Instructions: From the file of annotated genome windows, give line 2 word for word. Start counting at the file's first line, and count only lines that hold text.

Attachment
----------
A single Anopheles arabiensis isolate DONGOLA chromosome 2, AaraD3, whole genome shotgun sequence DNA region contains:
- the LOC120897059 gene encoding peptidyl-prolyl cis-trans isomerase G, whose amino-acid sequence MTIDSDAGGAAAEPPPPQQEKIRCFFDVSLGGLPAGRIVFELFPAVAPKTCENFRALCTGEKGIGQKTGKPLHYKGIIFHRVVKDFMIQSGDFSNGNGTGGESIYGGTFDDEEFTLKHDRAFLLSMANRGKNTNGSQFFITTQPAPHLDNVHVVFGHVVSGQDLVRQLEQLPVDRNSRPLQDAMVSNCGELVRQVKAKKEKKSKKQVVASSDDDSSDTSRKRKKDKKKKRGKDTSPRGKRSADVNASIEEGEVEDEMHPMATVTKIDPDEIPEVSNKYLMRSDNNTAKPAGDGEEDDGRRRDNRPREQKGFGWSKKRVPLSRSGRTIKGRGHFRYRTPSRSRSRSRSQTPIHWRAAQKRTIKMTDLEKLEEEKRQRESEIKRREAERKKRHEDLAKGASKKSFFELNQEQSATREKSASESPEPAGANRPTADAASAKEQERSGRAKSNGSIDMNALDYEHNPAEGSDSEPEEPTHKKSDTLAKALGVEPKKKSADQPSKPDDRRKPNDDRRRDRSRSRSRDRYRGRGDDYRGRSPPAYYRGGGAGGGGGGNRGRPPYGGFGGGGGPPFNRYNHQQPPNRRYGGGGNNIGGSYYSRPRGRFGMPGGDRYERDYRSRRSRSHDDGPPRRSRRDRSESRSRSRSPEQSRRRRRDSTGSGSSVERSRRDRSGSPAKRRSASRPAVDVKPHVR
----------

- the LOC120897059 gene encoding peptidyl-prolyl cis-trans isomerase G, whose amino-acid sequence MTIDSDAGGAAAEPPPPQQEKIRCFFDVSLGGLPAGRIVFELFPAVAPKTCENFRALCTGEKGIGQKTGKPLHYKGIIFHRVVKDFMIQSGDFSNGNGTGGESIYGGTFDDEEFTLKHDRAFLLSMANRGKNTNGSQFFITTQPAPHLDNVHVVFGHVVSGQDLVRQLEQLPVDRNSRPLQDAMVSNCGELVRQVKAKKEKKSKKQVVASSDDDSSDTSRKRKKDKKKKRGKDTSPRGKRSADVNASIEEGEVEDEMHPMATVTKIDPDEIPEVSNKYLMRSDNNTAKPAGDGEEDDGRRRDNRPREQKGFGWSKKRVPLSRSGRTIKGRGHFRYRTPSRSRSRSRSQTPIHWRAAQKRTIKMTDLEKLEEEKRQRESEIKRREAERKKRHEDLAKGASKKSFFELNQEQSATREKSASESPEPAGANRPTADAASAKEQERSGRAKSNGSIDMNALDYEHNPAEGSDSEPEEPTHKKSDTLAKALGVEPKKKSADQPSKPDDRRKPNDDRRRDRSRSRSRDRYRGRGDDYRGRSPPAYYRGGGAGGGGGGNRGRPPYGGFGGGGGPPFNRYNHQQPPNRRYGGGGNNIGGSYYSRPRGRFGMPGGDRYERDYRSRRSRSHDDGPPRRSRRDRSESRSRSRSPEQSRRRRRDSTGSGSSVERSRRDRSGSPAKRRSASRPAVDVKPHVR